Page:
In his TEDx Talk in Amherst, Ken said,  “Stop going to school and start getting a life? Who says that to teenagers?  That’s preposterous!”  North Star has made it their mission to offer an alternative to those who feel trapped in school.  To go back to my first question, the question is not how you motivate the kids.  Maybe they’ll want to volunteer, maybe not.  Maybe they’ll want to be involved, maybe not.  Maybe happiness precedes being active or motivated.  They’ll find that reason to get up in the morning themselves but what North Star provides is a safe place and a listening ear.

One teenager, Tristan told me how North Star saved him because he was able to develop social skills, hurdle his anxiety meeting people, build confidence and make friends. Another teenager found her voice through writing, learning about herself and figuring things out by herself.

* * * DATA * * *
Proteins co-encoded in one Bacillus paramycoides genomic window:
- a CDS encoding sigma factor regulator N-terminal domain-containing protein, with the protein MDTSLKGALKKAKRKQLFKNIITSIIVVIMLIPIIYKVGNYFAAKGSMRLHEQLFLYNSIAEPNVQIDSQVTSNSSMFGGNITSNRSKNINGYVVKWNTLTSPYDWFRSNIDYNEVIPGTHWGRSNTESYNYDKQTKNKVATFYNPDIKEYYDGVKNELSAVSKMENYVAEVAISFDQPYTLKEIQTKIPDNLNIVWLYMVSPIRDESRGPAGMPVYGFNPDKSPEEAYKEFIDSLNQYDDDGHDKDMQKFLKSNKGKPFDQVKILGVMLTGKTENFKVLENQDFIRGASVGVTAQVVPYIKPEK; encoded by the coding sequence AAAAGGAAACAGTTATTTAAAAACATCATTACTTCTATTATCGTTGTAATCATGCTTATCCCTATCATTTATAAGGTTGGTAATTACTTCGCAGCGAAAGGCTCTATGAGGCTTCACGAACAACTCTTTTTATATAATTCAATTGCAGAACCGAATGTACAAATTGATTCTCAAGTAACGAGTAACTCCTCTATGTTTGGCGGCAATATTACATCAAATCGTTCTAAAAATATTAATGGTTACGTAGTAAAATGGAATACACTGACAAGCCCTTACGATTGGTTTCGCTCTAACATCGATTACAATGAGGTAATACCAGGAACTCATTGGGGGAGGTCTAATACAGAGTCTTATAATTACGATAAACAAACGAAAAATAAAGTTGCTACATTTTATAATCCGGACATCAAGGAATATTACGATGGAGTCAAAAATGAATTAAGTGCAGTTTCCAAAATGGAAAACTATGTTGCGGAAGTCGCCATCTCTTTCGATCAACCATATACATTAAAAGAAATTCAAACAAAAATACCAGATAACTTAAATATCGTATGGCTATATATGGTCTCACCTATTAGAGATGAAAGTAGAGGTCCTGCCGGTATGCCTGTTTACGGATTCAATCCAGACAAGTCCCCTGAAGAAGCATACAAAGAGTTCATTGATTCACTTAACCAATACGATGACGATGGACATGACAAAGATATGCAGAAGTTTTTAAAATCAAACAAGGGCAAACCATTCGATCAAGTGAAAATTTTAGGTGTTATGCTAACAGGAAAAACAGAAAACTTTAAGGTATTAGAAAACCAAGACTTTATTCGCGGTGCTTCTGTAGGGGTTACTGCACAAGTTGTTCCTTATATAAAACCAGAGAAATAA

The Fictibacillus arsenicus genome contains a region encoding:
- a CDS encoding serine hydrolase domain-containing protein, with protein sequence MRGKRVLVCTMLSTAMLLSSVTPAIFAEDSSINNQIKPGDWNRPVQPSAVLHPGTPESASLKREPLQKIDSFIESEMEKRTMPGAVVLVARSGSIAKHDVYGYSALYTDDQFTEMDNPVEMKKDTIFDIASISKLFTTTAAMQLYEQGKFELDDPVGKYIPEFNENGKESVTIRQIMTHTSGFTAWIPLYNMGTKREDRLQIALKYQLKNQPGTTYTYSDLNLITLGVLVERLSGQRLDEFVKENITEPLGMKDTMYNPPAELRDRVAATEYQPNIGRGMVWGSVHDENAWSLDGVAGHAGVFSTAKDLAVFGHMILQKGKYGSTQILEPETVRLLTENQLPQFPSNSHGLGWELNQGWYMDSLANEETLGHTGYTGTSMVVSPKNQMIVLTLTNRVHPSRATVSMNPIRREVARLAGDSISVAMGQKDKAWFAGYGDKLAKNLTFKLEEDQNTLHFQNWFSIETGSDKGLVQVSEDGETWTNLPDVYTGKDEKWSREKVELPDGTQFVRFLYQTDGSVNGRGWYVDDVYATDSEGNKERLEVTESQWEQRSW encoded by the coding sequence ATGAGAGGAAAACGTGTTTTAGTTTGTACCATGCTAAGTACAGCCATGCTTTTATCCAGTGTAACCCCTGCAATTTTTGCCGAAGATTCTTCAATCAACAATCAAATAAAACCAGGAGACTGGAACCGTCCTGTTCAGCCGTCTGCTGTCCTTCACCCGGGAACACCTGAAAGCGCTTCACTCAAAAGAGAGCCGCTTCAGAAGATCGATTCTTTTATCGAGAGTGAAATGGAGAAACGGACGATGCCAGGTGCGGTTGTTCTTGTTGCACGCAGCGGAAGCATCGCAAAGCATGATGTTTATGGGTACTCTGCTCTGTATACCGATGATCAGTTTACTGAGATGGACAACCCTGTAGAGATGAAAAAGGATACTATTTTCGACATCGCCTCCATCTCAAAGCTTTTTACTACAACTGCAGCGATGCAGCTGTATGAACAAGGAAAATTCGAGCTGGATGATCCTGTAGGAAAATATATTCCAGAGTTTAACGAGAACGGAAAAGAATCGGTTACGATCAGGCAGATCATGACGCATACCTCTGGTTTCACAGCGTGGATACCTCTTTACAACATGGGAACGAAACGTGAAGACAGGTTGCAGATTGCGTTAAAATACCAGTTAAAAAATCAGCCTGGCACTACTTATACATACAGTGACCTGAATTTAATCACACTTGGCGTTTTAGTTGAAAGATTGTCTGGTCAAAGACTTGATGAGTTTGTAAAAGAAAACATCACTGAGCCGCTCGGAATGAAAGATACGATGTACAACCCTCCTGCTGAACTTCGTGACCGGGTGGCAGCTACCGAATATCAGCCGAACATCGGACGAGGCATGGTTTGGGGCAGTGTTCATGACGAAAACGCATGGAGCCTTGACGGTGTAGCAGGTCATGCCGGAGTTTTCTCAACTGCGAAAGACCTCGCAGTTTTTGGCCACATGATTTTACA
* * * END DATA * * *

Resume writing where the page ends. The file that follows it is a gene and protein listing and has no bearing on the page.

Tristan toured me around the building which was a dream come true for me.  This was my vision in the flesh.  I had thought of this and I researched about this and here it was, standing twenty years strong.  What struck me most was what outreach director, Jodi Cutler told me, “We have hurt no one and we have turned no one away.  That’s something most schools can’t say.”

They have turned no one away.  They have turned no one away.  What kind of people do this sort of thing?  Super heroes?  To enter clubs, institutions, schools, universities, you have to hurdle tests, pass muster, be judged in relation to other applicants, be tight with the in-crowd, have the right sort of background or else you are turned away.  Sorry. Not up to standard.  Imagine a place where the only standard is the one you set up for yourself.

I can imagine a place like this happening in America or other developed countries, but in the Philippines?  No self-respecting parent would want this kind of hippie, pie-in-the-sky, set up for their child, right?   You never know till you try.